Rationale: The U8800's memory is accessible as a mass storage device, when the phone is powered up in pink screen mode. This device holds the boot sector, partitions, operating system and user data. As such, it can be treated as any other block device and can be imaged to a file, through a bit-by-bit copy. The inverse is also possible and thus constitutes a valid backup/restore method.
Motives: Some weeks ago, I imaged my U8800 having in mind that spending time flashing ROMs, recovery and boot images could at some point go wrong and brick the device. Having a full dump of the device, done while it was in good working condition, would give me a chance of disaster recovery.
Requirements: Linux box and familiarization with Linux. I use Slackware 13.37 x86_64, but any flavour of Linux should do.
1 - Enter pink-screen mode by pressing power + vol up + vol down;
2 - Connect the USB cable. I recommend using the USB ports on the back of your PC (irrelevant if it's a laptop) as some PC cases have inadequate wiring to the front ports and will only allow slow data transfer. I've done it all while logged in as root, and not running X. If you're running X and HALD (automount of CD's and USB sticks, etc), you should unmount whatever units get automaticaly mounted when you plug the U8800 in. Avoid X if possible;
3 - Run 'dmesg' to ensure your U8800 was correctly detected. last output on screen should look like this:
[ 4444.026295] usb 1-2: New USB device found, idVendor=12d1, idProduct=1035
[ 4444.026300] usb 1-2: New USB device strings: Mfr=3, Product=2, SerialNumber=0
[ 4444.026304] usb 1-2: Product: Qualcomm CDMA Technologies MSM
[ 4444.026308] usb 1-2: Manufacturer: Qualcomm, Incorporated
[ 4444.029209] usb 1-2: selecting invalid altsetting 1
[ 4444.029265] scsi4 : usb-storage 1-2:1.20
[ 4445.031474] scsi 4:0:0:0: Direct-Access Qualcomm MMC Storage 2.31 PQ: 0 ANSI: 2
[ 4445.031755] sd 4:0:0:0: Attached scsi generic sg2 type 0
[ 4445.034576] sd 4:0:0:0: [sdb] 7733248 512-byte logical blocks: (3.95 GB/3.68 GiB)
[ 4445.035947] sd 4:0:0:0: [sdb] Write Protect is off
[ 4445.035952] sd 4:0:0:0: [sdb] Mode Sense: 0f 0e 00 00
[ 4445.035956] sd 4:0:0:0: [sdb] Assuming drive cache: write through
[ 4445.042568] sd 4:0:0:0: [sdb] Assuming drive cache: write through
[ 4445.053569] sdb: sdb1 sdb2 sdb3 sdb4 < sdb5 sdb6 sdb7 sdb8 sdb9 sdb10 sdb11 sdb12 sdb13 sdb14 >
[ 4445.059328] sd 4:0:0:0: [sdb] Assuming drive cache: write through
[ 4445.059335] sd 4:0:0:0: [sdb] Attached SCSI removable disk"
"sdb" is the device name alocated to the U8800. It can be "sdc", "sdd", "sde". Depends on the number of block devices (hard disks, USB sticks, card readers, etc) already present on your system.
4 - If your U8800 is showing up in "dmesg"' output, you are ready to create the image file, by typing "dd if=/dev/sdb of=u8800.img bs=512". Remeber: this example assumes the device name to be "sdb", yours may be different. If all goes well, you'll end up with the "u8800.img" file in the current directory. This is a 4GB transfer so it will take some time and there will be no progress indicator whatsoever. Final output should look like:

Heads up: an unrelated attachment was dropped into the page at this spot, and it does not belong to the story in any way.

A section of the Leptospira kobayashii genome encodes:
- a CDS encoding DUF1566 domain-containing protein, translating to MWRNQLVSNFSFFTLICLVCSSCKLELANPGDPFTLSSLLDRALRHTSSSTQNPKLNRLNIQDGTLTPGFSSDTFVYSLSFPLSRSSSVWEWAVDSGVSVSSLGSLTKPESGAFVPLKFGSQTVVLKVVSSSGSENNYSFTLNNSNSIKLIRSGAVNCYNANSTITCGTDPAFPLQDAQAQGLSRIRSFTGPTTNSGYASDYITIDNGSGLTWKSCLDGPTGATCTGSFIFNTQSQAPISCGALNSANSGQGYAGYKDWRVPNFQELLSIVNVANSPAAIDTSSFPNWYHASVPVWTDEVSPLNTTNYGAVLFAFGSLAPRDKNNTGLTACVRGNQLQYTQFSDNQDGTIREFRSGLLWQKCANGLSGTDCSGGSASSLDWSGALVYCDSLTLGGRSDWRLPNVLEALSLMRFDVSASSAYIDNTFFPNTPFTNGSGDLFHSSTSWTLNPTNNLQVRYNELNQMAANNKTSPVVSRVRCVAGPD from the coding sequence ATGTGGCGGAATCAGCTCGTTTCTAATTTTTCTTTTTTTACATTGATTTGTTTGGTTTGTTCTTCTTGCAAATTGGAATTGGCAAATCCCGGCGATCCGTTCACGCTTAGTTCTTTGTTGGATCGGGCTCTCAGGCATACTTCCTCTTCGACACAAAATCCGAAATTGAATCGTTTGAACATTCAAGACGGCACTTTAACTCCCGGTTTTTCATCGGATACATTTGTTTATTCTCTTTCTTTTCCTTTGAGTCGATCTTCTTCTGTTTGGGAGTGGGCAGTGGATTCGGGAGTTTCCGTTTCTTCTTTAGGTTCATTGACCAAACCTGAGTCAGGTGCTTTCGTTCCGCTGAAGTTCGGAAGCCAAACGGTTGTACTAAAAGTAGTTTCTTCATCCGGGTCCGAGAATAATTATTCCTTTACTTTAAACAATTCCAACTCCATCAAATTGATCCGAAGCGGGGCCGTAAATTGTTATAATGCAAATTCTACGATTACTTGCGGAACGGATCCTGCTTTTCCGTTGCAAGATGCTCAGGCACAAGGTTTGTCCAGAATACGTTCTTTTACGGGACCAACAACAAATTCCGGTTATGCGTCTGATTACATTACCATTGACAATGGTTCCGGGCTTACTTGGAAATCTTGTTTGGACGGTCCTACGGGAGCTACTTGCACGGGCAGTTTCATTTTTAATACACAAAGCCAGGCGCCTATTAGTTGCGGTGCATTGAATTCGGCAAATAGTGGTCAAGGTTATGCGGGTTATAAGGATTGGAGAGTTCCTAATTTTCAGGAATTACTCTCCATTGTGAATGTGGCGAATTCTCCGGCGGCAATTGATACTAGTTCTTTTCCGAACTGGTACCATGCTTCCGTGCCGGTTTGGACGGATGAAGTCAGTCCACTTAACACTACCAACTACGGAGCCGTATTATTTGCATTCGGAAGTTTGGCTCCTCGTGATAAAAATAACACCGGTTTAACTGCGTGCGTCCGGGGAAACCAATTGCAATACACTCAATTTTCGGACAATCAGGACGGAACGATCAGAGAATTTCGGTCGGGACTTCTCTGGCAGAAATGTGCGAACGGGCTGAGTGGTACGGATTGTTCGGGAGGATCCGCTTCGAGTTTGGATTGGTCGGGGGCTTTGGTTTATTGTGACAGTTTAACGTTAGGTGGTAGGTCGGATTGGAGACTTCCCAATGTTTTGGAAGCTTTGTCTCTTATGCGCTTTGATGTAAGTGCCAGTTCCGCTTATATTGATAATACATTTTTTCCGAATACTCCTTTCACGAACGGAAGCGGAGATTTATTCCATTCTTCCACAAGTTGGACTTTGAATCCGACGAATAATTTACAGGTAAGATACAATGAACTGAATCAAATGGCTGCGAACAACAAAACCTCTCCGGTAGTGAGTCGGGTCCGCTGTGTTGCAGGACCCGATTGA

3959420000 bytes (3866621 KB) copied, [ time spent], [KB/s] ( These figures vary according to your transfer speed )
If the transfer fails, the output will show how many bytes were transfered along with the indication that there was an error; should it indicate an error, retry from the beginning, using a different USB port.
The resulting u8800.img file can be ziped, gziped, bziped, rared, whatever to reduce it's size to around 600 MB.
4A - This concludes the backup part;
5 - Having hold of the u8800.img file, you can restore it back to your U8800. Connecting and finding the device name of your mobile through the output of "dmesg" is the same as for backup and is described in (1), (2) and (3). To restore it, and assuming the img file resides in the current directory, type "dd if=u8800.img of=/dev/sdb bs=512". Don't forget to decompress the file in case you ziped it. Again, your device name may be other than "sdb".
Since writing to flash memory is a slower process than reading it, this operation will take longer than performing the backup. As an example, mine took around 45 minutes to complete, while other user reported 25 minutes for the same operation.
BEWARE: There's no way to perform a sanity check of the img file you're dumping back! Those commands will hapilly flash an Excel spreadsheet to your mobile's memory if you give it as a parameter to the "dd" command!
I used this method to revert to a pre 2.3.5BETA state. Huawei's update wrote a new bootloader, which is something not included in CWM backups and restores. Furthermore: CWM restores showed up errors about mountpoints. Ignoring these errors and performing a factory reset would allow FROYO to boot up and run, but my carrier's costumizations, which reside in the same volume as boot.img, and restore.img, were ignored afterwards. I didn't want this to be used as an argument by the carrier to consider my warranty void, should I need it...